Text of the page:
Fique em casa (Stay at Home)|Nami Minaki Sandra|KnowLedge World Network|Activities|KNOWLEDGE CAPITAL

  • 2020.04.30
  • Fique em casa (Stay at Home)
After the start of the year there were growing reports in the news about the coronavirus, and I heard that Wuhan, China was closed off on January 23rd, but that was a story about the other side of the world, plus, sightseers kept coming from all over the world during the Carnival holiday at the end of February, like every year, and big parades were staged in São Paulo and Rio. I heard Japanese expatriates I know in São Paulo say things like, “My husband has come back from a business trip to Japan but I wonder if he has the coronavirus,” “Business trips to Japan have been canceled,” and other such comments. After the start of March, soccer matches were being postponed because of the novel coronavirus, and there were no spectators at the Rio and São Paulo State Championships on the 13th. After the 13th, it was decided that São Paulo and Rio state and municipal schools would close, and private schools were instructed to do the same.

Four people died and 240 were infected in São Paulo state on the 18th. On the 19th, the city of São Paulo declared a state of emergency and decided to close shops from the 20th to April 5th. The only shops that were allowed to stay open were shops selling daily necessities, like markets, grocery stores, bakeries, pharmacies, pet shops, gas stations, and repair shops. Restaurants had to leave more than a meter between tables, office workers started working from home, schools put classes online, shops sold online, and fitness gyms and parks were closed. The supermarkets stayed open and although I didn't see much panic buying, they didn't have alcohol gel or masks anywhere. At the supermarkets, they put markers on the floor at the cash register lines to show the distance to the customer in front. And at the cash registers, they put up panels between staff and customers.

They usually had alcohol gel at entrances to restaurants, and I carried around some I already had in a small container. Masks were only to be used by sick people as well as doctors and nurses. In other countries, they use them to avoid infecting other people when they have a cold and are coughing and sneezing, but we don’t have the custom of using masks, perhaps because the winter isn’t severe in Brazil. They say that thorough hand washing is a measure that controls infection by the novel coronavirus, and they show the correct way to wash your hands on TV and the internet. You wash your hands for as long as it takes to sing the Happy Birthday song twice. I heard my Japanese friends say things like, "Don't Brazilians know how to wash their hands properly?" Come to think of it, maybe the children don’t learn at school because elementary and junior high schools don’t have school lunches and it is parents who teach children how to wash their hands. Thoughts like these have been popping into my head.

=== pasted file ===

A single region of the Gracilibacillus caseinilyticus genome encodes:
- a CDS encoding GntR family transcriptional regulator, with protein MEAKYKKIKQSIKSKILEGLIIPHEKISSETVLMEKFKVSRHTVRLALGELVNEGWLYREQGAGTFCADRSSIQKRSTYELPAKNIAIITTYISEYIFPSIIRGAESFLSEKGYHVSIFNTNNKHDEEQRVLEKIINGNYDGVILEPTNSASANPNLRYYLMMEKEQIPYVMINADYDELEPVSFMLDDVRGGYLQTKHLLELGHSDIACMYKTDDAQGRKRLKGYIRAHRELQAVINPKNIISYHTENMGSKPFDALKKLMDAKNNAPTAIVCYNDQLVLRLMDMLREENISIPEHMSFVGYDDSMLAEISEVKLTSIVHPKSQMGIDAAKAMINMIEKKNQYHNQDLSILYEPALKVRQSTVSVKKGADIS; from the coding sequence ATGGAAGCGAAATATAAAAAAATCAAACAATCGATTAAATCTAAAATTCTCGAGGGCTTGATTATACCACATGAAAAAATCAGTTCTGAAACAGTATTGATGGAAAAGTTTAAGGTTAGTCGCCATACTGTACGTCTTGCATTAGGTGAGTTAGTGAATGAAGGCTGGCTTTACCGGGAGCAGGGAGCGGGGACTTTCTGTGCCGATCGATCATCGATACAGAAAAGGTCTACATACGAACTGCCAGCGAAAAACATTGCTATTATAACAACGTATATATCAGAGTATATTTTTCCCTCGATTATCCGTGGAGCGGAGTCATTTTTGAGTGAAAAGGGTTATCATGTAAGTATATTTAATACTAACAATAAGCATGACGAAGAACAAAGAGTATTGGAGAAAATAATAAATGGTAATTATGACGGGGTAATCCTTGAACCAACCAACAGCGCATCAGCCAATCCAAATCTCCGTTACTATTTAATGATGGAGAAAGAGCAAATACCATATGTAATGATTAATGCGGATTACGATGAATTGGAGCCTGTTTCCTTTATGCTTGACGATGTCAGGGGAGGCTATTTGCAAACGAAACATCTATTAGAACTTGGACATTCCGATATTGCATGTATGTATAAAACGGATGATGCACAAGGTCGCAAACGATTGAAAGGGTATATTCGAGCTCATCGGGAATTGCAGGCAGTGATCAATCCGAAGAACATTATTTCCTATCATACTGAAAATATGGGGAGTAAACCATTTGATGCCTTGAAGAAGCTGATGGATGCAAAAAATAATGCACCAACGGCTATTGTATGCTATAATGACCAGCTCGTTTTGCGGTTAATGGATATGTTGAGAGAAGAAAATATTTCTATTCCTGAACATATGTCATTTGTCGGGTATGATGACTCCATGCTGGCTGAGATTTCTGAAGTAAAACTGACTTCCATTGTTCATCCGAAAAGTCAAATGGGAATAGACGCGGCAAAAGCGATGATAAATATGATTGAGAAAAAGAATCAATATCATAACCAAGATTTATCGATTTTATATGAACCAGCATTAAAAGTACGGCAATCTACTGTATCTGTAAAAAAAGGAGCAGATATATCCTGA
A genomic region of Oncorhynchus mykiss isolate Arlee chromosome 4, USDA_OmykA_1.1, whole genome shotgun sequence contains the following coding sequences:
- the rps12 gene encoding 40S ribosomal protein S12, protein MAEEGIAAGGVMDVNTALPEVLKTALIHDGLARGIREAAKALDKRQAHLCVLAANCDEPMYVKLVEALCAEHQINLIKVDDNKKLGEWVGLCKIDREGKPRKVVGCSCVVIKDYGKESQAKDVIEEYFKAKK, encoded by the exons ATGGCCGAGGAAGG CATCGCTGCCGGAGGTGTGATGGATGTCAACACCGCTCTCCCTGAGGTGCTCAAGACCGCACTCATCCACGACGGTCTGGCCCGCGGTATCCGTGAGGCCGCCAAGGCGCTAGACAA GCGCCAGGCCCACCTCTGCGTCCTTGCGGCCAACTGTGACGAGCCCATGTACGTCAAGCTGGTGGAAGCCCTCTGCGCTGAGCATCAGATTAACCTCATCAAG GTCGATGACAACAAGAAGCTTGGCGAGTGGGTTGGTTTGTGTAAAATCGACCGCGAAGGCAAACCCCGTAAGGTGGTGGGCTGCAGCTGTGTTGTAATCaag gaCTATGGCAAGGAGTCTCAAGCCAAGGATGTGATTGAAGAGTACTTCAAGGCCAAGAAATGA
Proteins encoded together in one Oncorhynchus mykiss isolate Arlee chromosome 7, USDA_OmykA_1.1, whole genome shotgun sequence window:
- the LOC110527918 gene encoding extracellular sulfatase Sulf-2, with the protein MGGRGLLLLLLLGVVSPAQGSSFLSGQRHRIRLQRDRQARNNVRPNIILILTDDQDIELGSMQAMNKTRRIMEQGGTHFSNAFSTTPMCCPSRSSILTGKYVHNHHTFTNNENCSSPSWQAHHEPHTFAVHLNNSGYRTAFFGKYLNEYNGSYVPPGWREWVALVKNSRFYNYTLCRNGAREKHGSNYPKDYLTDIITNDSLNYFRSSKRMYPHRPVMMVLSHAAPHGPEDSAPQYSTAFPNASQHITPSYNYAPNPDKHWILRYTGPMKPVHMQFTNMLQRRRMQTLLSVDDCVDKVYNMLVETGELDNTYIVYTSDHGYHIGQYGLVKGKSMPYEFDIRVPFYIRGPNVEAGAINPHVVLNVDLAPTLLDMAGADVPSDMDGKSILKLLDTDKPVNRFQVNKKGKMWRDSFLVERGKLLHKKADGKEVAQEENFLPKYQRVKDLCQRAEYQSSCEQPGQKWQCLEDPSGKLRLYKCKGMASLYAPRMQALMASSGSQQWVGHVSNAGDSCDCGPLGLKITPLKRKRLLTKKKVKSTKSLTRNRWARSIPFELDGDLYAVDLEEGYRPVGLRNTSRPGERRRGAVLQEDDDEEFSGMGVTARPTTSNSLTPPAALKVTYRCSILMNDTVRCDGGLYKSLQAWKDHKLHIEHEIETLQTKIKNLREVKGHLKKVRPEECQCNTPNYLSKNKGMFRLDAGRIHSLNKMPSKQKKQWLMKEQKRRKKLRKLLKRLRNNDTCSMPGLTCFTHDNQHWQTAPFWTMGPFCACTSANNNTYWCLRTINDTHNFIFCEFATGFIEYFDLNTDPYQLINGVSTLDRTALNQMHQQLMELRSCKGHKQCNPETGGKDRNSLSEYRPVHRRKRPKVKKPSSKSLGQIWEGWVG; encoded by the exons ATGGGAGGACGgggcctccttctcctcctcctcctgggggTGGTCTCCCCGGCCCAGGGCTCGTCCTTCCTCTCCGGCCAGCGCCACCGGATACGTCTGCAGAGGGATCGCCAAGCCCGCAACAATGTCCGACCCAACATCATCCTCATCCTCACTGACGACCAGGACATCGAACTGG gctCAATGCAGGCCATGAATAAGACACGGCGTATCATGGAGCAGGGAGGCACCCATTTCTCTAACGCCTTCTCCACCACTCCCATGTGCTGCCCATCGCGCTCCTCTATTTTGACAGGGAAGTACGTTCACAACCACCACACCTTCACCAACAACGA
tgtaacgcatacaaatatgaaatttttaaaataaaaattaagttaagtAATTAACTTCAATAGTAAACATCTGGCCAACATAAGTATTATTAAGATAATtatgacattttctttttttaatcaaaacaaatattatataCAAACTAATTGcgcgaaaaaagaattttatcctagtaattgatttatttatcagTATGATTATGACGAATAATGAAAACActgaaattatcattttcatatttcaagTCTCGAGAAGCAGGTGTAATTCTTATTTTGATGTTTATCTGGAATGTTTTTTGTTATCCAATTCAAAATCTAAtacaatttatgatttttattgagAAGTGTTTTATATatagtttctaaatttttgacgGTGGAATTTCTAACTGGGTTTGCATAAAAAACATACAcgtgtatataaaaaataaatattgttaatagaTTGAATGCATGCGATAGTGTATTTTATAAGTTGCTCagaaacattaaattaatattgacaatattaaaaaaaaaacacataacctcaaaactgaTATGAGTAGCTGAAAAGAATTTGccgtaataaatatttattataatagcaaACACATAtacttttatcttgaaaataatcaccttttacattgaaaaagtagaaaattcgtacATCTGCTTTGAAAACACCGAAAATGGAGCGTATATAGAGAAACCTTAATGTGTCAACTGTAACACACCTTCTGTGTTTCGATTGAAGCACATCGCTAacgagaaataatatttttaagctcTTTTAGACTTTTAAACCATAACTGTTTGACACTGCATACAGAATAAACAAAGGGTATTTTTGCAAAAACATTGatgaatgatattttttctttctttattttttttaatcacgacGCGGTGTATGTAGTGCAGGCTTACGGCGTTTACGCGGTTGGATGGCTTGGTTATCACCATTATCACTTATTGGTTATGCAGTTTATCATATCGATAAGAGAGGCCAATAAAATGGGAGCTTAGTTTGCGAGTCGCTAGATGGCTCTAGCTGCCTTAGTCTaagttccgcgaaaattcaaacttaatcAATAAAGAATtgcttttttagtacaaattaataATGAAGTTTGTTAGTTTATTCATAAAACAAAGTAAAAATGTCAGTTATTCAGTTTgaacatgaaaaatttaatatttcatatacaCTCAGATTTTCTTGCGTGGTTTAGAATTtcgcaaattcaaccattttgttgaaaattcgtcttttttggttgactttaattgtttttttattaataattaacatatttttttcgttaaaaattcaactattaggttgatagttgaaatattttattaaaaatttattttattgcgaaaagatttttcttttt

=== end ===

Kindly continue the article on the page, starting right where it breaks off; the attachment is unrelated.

Masks are to be used by people involved in medical care, and because there are few of them, you don’t need to use them as an infection control measure at the moment. That’s what news reports have been saying.
From March 24th, all restaurants have been closed and can only do deliveries. You can have a coffee and so on in supermarkets and similar places here, but even if the shop is open, all eating and drinking in the shop is prohibited.

Over the last two weeks there has been constant anxiety about how long this will go on. On April 5th, this situation was extended for another two weeks, and the state governor told everyone, just "Fique em casa (stay at home)." Pacaembú, a soccer stadium in São Paulo, was prepared as a makeshift hospital to take 202 infected people. In contrast to the measures taken by the mayor and the governor of São Paulo, President Bolsonaro is taking a passive stance because of the impact on the economy, so they are at odds. In São Paulo, pot banging begins at 8:30 at night. This is a protest movement against the government. Many residents also shout "Bolsonaro out!”

As of April 12th, there have been 1,223 deaths in Brazil. The number of confirmed cases is 22,169.


  • Nami Minaki Sandra
  • AgeDragon( TATU )
  • GenderFemale
  • JobLanguage teacher,shadow box crafter

Born and raised in Brazil. After graduating from university, She has been teaching shadow box crafts that she learned while in Singapore where she resided for three years due to her husband’s work and she is also a language teacher. She is in love with the life here in São Paulo where cultures and traditions of various countries melt together.

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